A group of Southern California pastors is suing California Gov. Gavin Newsom and several other officials in federal court over health directives that have prevented worshipers from attending church services due to the coronavirus pandemic.
The suit was filed Monday in the US District Court for the Central District of California by the Dhillon Law Group, which is led by Harmeet Dhillion -- a Republican Party official -- on behalf of four plaintiffs, three of whom are pastors.
The plaintiffs include:
- Dean Moffatt, a pastor at an Indio church who alleges he was fined $1,000 for holding a church service on Palm Sunday
- Brenda Wood, a pastor at a Riverside church
- Patrick Scales, a pastor at a Fontana church
- Wendy Gish, a member of Scales’ church
The group argues in the suit that Newsom and other state officials “in a gross abuse of their power, have seized the coronavirus pandemic to expand their authority by unprecedented lengths, depriving plaintiffs and all other residents of California of fundamental rights protected by the US and California Constitutions, including freedom of religion, speech, and assembly, and due process and equal protection under the law.”
Newsom’s office did not immediately return a CNN request for comment.
The church leaders in the lawsuit are also suing state Attorney General Xavier Becerra and several Riverside and San Bernardino county officials, including the sheriffs and health officers.
Orders ignored: On March 19, Newsom issued the first statewide stay-home order in the US, urging California’s nearly 40 million residents to remain home to reduce the spread of the virus, and closing all non-essential businesses. Despite the orders, some congregations have continued to meet, including in Sacramento County, where 71 people connected to a single church were later infected with the coronavirus in one of the largest outbreak clusters in the country.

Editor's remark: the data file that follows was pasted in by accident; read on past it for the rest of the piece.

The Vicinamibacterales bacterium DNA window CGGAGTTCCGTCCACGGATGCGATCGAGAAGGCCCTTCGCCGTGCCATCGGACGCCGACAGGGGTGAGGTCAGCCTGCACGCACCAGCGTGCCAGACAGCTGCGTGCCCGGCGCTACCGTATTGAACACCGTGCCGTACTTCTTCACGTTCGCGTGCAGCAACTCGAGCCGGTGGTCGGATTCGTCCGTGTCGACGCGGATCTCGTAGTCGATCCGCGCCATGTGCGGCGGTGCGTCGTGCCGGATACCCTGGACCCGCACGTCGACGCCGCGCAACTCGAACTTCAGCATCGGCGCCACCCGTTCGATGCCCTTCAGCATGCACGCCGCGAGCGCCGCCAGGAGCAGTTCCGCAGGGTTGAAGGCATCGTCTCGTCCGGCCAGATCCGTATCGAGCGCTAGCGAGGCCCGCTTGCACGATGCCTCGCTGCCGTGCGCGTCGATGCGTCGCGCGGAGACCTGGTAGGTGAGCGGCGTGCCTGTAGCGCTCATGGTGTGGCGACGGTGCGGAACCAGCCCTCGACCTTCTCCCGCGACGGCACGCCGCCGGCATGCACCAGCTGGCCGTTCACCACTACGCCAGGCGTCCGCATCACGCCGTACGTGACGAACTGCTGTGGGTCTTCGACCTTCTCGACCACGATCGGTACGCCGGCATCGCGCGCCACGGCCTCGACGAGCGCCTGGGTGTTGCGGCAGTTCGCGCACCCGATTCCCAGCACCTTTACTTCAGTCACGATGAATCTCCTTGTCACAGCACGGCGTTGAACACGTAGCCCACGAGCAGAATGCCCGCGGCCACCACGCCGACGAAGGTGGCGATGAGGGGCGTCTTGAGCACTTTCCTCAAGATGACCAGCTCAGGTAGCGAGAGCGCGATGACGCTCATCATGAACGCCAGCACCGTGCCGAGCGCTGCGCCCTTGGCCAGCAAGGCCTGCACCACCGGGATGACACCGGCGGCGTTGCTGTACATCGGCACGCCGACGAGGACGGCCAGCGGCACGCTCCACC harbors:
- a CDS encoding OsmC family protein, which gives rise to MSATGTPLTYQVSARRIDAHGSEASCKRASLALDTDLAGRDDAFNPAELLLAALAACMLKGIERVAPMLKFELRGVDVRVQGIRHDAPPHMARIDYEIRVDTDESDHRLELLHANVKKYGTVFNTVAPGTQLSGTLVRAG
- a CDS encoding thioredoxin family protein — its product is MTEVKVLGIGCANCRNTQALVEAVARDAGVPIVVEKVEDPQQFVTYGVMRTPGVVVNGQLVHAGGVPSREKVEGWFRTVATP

Electronic worship: The suit comes after Dhillon sent a letter last week to San Bernardino County officials demanding it loosen restrictions around church gatherings following its order that all religious ceremonies be held electronically. Violating the order was punishable by a $1,000 fine or up to 90 days imprisonment. But after the letter, the county issued a “clarification” allowing for in-person church services “if they choose to do so and make every effort to prevent contact between congregants.”
Praying safely: On Friday, Newsom also addressed church gatherings ahead of Easter, saying those planning to worship could continue to do so in a safe manner. “As you pray, move your feet at least six feet apart from someone else,” he said. “Practice your faith, but so in a way that allows you to keep yourself healthy, keep others healthy.”